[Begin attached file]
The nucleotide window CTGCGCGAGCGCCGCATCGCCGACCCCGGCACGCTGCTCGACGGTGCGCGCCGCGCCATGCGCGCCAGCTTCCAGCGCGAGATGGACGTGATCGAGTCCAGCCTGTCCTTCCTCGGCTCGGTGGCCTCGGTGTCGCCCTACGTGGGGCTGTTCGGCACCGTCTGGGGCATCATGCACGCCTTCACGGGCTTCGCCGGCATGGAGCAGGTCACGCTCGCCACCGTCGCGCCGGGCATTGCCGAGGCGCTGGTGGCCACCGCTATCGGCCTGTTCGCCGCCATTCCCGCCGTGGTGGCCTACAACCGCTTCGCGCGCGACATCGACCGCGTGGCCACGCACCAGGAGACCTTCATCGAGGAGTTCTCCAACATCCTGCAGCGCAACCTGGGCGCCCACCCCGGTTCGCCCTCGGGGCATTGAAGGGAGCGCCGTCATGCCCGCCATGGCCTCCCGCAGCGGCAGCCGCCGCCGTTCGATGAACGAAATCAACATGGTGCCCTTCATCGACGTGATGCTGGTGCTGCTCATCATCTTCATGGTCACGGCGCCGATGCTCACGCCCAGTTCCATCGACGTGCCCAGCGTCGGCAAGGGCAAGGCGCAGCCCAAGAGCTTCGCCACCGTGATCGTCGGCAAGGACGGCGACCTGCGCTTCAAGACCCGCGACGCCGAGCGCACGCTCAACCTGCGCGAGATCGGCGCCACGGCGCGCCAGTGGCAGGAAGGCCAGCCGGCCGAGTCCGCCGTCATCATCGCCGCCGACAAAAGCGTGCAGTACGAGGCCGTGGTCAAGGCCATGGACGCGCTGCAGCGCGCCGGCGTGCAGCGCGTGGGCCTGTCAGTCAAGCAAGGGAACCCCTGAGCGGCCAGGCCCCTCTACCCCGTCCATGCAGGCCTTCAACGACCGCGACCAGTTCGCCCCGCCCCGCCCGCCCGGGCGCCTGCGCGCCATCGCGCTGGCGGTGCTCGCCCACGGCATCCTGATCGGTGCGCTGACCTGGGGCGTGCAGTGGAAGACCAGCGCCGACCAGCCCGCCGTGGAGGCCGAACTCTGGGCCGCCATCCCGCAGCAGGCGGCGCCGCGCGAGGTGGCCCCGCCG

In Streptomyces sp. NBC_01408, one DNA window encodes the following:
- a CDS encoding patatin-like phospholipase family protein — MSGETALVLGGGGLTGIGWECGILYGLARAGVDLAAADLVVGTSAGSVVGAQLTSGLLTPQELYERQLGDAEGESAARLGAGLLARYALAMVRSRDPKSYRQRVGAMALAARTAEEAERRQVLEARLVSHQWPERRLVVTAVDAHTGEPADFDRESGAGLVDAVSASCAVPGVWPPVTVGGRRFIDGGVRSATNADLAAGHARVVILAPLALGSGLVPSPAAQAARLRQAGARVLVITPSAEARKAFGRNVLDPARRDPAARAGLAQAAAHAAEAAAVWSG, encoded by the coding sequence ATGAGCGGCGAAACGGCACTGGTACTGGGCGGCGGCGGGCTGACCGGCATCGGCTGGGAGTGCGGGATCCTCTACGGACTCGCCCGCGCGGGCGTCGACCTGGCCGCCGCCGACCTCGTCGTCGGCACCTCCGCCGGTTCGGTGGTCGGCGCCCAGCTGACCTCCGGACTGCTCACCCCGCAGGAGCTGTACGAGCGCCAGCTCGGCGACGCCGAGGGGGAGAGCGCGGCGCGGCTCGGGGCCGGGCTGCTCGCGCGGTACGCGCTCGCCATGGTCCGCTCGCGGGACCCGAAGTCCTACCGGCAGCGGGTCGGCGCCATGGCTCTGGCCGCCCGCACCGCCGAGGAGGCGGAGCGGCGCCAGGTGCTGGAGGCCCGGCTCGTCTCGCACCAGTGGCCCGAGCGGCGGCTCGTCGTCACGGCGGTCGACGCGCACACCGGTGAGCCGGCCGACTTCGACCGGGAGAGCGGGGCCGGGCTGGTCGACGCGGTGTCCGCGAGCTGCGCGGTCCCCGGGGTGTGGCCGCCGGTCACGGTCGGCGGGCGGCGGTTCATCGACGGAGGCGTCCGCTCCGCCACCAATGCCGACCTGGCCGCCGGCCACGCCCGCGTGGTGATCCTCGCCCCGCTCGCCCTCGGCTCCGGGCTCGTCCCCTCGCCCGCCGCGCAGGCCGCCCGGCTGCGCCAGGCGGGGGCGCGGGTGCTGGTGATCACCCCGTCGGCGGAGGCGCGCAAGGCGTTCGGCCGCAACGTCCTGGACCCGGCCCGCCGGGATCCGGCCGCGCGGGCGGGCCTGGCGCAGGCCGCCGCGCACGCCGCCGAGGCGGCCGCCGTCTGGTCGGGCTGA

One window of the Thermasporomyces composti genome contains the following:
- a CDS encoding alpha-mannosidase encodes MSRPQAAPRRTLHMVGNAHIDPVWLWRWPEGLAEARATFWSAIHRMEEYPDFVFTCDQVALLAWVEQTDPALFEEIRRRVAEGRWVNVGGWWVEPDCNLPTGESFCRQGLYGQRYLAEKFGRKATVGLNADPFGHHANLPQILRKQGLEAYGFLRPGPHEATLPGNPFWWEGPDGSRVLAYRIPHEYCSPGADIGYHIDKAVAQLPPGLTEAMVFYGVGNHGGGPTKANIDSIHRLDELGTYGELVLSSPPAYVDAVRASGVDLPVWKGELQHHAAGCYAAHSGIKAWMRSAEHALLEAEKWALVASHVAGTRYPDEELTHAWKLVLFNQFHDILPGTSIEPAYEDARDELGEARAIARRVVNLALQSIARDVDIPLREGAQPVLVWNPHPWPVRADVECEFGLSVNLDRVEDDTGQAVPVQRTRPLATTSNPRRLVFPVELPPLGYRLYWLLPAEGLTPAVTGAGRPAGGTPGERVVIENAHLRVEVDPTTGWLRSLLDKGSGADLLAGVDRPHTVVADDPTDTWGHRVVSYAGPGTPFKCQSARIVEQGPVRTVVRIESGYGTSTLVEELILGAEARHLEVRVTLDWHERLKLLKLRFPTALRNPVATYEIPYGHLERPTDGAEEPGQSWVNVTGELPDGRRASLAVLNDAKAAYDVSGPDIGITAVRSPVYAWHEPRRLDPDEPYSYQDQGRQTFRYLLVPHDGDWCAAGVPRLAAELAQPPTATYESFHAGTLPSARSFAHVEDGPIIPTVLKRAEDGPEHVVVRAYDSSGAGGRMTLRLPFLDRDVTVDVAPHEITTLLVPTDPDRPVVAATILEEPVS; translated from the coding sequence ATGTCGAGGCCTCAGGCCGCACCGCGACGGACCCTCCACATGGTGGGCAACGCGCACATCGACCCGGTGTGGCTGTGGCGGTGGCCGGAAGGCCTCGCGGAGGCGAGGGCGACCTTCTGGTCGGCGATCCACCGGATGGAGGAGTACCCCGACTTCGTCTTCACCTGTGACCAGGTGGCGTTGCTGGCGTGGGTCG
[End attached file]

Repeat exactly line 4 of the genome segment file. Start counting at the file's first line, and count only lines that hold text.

One window of the Thermasporomyces composti genome contains the following: